The load of the plant is adjusted by acting on the pressure prevailing in the high-pressure closed circuit, i. e. by adjusting the discharge pressure of the compressor a in the low-pressure open circuit. The lowest pressure of the highpressure closed circuit can then reach the value of atmospheric pressure.

Furthermore, the plant is particularly suitable for achieving reduced power at cruising rate, by stopping the low-pressure unit, the highpressure unit then operating alone. In order to ensure adequate supply of combustive air, it is sufiicient to provide for an atmospheric air inlet at p upstream with respect to the compressor and for a burnt gas outlet at q for instance, downstream with respect to the recuperator g.

It is to be understood that the form of the invention herewith shown and described is to be taken as a preferred example of the same and that various changes in shape, size and arrangement of parts may be resorted to without departing from the spirit of the invention or the scope of the subjoined claims.

What I claim is:

1. In a power plant of the type described, the combination comprising a high-pressure compressor, a high-pressure gas turbine mechanically coupled to said high-pressure compressor, piping means between the discharge end of said highpressure compressor and the intake end of said high-pressure gas turbine, heating means in said piping means, an auxiliary compressor mechanically independent from said high-pressure compressor and discharging into same, a line between the exhaust end of said high-pressure gas turbine and the suction side of said auxiliary compressor, a low-pressure compressor discharging at a point of said line, a low-pressure gas turbine mechanically coupled to said low-pressure compressor and auxiliary compressor, and tapping means at a point of said line for feeding said low-pressure gas turbine.

2. The combination of claim 1, in which the former-mentioned point of the line is down- 25 stream of the latter-mentioned point, cooling means being provided in said line between said points.

3. The combination of claim 1, further comprising duct means for connecting the suction side of the high-pressure compressor to the atmosphere, valve means for controlling said duct means, further duct means for connecting the exhaust end of the high-pressure gas turbine to the atmosphere, and further valve means for controlling said further duct means.

MARCEL H. L. SEDILLE.

References Cited in the file of this patent UNITED STATES PATENTS

Patent Citations
Cited PatentFiling datePublication dateApplicantTitle
US2245954 *Jan 24, 1938Jun 17, 1941Rateau SocGas turbine engine plant
US2341490 *May 4, 1942Feb 8, 1944Sulzer AgGas turbine plant
US2361887 *Apr 2, 1942Oct 31, 1944Sulzer AgGas turbine plant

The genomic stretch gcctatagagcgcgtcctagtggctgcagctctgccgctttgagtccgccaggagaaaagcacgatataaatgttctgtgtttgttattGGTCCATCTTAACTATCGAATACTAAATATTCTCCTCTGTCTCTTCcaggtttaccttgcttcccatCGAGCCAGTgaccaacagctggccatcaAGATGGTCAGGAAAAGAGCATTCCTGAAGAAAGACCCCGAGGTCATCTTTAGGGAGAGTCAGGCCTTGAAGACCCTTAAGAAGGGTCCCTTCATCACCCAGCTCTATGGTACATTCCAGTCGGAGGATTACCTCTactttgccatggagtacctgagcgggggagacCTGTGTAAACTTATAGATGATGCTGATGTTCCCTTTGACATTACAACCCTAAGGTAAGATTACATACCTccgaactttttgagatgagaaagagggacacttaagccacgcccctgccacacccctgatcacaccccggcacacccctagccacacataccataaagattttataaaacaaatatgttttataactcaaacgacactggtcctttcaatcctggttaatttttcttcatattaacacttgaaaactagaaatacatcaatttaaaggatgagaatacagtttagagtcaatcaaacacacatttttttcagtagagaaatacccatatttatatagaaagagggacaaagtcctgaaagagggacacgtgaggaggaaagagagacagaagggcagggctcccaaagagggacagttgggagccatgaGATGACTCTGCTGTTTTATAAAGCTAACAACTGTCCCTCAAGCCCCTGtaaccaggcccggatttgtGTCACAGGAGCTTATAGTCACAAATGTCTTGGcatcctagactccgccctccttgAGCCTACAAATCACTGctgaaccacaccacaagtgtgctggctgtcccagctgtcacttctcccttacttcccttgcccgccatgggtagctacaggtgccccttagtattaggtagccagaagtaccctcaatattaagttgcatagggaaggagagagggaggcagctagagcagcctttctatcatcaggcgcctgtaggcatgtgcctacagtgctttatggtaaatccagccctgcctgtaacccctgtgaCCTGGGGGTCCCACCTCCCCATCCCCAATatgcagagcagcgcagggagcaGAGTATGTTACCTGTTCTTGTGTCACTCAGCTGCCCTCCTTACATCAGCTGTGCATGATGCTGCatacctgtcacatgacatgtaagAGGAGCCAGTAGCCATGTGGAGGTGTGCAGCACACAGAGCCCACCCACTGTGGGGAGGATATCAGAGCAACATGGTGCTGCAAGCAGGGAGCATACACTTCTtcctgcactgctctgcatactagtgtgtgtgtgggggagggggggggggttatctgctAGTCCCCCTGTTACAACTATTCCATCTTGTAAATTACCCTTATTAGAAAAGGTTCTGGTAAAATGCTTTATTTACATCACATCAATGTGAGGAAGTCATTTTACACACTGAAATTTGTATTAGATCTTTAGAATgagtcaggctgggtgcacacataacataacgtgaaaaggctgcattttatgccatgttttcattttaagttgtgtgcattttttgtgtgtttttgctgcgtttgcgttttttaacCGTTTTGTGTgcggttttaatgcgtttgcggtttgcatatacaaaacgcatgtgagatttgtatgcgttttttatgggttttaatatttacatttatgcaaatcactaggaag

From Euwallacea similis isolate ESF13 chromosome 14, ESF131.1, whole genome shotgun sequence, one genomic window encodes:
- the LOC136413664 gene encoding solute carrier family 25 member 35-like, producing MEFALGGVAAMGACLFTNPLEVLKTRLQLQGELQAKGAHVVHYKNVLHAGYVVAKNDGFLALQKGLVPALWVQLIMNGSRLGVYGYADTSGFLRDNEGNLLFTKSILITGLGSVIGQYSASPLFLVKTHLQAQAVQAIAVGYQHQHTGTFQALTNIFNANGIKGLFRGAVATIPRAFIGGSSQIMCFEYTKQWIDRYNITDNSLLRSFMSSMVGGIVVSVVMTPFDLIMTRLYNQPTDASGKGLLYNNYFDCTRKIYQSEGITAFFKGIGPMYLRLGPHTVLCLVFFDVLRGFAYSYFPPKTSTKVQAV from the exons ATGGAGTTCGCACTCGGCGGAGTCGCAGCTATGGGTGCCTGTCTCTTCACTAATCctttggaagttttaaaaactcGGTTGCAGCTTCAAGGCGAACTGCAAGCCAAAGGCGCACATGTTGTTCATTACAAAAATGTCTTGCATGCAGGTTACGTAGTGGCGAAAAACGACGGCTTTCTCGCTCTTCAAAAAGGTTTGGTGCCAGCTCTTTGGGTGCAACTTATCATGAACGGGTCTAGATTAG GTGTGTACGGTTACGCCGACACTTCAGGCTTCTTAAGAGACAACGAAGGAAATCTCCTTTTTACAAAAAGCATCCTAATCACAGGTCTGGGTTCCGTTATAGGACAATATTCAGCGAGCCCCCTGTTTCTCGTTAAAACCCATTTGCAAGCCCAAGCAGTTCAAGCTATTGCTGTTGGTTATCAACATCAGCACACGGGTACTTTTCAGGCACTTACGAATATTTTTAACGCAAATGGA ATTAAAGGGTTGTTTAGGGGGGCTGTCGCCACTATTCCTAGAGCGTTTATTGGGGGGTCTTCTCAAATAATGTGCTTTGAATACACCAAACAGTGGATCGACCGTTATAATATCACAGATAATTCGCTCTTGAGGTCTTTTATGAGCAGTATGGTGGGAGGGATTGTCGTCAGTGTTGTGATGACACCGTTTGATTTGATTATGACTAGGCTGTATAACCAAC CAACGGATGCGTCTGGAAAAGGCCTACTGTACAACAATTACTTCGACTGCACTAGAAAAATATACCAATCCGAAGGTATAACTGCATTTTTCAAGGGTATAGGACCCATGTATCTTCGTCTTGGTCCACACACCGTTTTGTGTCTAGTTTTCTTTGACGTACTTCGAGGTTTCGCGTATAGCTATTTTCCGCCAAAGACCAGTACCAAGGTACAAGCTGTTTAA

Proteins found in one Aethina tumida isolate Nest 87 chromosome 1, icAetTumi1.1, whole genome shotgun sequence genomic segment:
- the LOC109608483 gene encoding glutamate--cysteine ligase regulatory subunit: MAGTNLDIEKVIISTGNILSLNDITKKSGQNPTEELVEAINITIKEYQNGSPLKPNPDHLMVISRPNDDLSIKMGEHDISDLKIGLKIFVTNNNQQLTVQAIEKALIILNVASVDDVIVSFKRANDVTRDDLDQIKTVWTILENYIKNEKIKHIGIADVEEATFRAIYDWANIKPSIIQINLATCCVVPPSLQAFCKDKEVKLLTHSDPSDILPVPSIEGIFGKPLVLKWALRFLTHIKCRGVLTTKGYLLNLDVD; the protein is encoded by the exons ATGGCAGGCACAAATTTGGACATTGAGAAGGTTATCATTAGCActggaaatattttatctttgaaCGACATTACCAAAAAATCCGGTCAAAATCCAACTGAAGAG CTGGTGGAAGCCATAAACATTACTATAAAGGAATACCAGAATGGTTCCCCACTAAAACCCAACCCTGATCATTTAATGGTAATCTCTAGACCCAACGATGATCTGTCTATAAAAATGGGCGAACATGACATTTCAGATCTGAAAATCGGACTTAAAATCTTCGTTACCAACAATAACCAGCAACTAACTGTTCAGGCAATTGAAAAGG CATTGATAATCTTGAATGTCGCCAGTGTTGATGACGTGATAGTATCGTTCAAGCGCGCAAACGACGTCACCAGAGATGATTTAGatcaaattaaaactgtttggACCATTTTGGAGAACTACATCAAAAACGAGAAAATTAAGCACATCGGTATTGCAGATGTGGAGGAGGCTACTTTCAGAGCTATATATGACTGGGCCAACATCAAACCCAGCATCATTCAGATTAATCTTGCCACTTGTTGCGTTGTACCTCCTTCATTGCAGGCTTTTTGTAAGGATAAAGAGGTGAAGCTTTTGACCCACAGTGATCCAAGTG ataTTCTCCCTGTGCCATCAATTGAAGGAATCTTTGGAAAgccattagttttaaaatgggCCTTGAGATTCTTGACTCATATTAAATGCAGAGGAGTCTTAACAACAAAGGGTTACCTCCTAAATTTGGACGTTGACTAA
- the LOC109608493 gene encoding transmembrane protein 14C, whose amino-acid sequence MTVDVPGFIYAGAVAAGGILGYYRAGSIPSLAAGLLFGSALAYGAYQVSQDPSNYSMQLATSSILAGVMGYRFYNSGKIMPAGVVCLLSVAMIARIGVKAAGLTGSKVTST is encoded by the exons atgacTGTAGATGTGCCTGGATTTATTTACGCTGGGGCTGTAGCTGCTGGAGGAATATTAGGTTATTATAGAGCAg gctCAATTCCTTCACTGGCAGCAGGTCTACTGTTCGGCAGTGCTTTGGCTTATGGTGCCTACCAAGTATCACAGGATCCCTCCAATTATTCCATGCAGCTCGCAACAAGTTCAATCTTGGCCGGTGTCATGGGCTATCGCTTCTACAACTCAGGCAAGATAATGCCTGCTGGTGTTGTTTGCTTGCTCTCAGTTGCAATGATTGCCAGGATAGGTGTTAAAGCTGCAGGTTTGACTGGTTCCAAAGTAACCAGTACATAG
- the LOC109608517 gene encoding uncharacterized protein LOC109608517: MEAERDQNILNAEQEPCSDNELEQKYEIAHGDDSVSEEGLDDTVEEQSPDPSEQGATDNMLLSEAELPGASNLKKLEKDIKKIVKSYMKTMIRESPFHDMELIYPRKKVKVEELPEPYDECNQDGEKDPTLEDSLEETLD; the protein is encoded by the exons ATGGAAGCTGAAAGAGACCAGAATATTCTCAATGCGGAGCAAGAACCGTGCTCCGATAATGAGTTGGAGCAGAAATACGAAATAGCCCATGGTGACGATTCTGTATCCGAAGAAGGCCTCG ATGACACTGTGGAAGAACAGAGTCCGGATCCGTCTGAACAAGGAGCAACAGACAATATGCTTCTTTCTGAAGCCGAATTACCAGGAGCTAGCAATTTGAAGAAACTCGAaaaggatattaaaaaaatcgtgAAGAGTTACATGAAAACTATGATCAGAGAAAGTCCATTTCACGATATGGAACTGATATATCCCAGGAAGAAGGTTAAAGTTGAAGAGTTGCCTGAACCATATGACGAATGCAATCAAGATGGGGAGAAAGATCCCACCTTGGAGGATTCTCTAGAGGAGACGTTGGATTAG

US2494358 *Jan 22, 1949Jan 10, 1950Louis RostokerVibration damper for overhead cables
GB368317A * Title not available
Referenced by
Citing PatentFiling datePublication dateApplicantTitle
US3300438 *Jun 27, 1963Jan 24, 1967Velsicol Chemical CorpPolyvinyl chloride plasticized with methyl substituted benzophenone
US3765170 *Dec 15, 1971Oct 16, 1973Toyota Motor Co LtdComposite gas turbine set
US4987735 *Dec 4, 1989Jan 29, 1991Phillips Petroleum CompanyHeat and power supply system
US7168235 *Apr 5, 2005Jan 30, 2007Mechanology, Inc.Highly supercharged regenerative gas turbine
US7240478 *Dec 20, 2006Jul 10, 2007Mechanology, Inc.Highly supercharged regenerative gas turbine
US7472550 *Jun 14, 2005Jan 6, 2009University Of Florida Research Foundation, Inc.Combined cooling and power plant with water extraction
US8205455Aug 25, 2011Jun 26, 2012General Electric CompanyPower plant and method of operation
US8245492Aug 25, 2011Aug 21, 2012General Electric CompanyPower plant and method of operation
US8245493Aug 25, 2011Aug 21, 2012General Electric CompanyPower plant and control method
US8266883Aug 25, 2011Sep 18, 2012General Electric CompanyPower plant start-up method and method of venting the power plant
US8266913Aug 25, 2011Sep 18, 2012General Electric CompanyPower plant and method of use
US8347600Aug 25, 2011Jan 8, 2013General Electric CompanyPower plant and method of operation
US8453461Aug 25, 2011Jun 4, 2013General Electric CompanyPower plant and method of operation
US8453462Aug 25, 2011Jun 4, 2013General Electric CompanyMethod of operating a stoichiometric exhaust gas recirculation power plant
US8539749 *Apr 12, 2012Sep 24, 2013General Electric CompanySystems and apparatus relating to reheat combustion turbine engines with exhaust gas recirculation
US8713947Aug 25, 2011May 6, 2014General Electric CompanyPower plant with gas separation system
US20120023958 *Aug 25, 2011Feb 2, 2012General Electric CompanyPower plant and control method
WO2005096769A2 *Apr 5, 2005Oct 20, 2005William L KopkoHighly supercharged regenerative gas turbine
Classifications
U.S. Classification60/39.17, 60/39.511, 60/39.52
International ClassificationF02C3/34
Cooperative ClassificationY02T50/671, F02C3/34
European ClassificationF02C3/34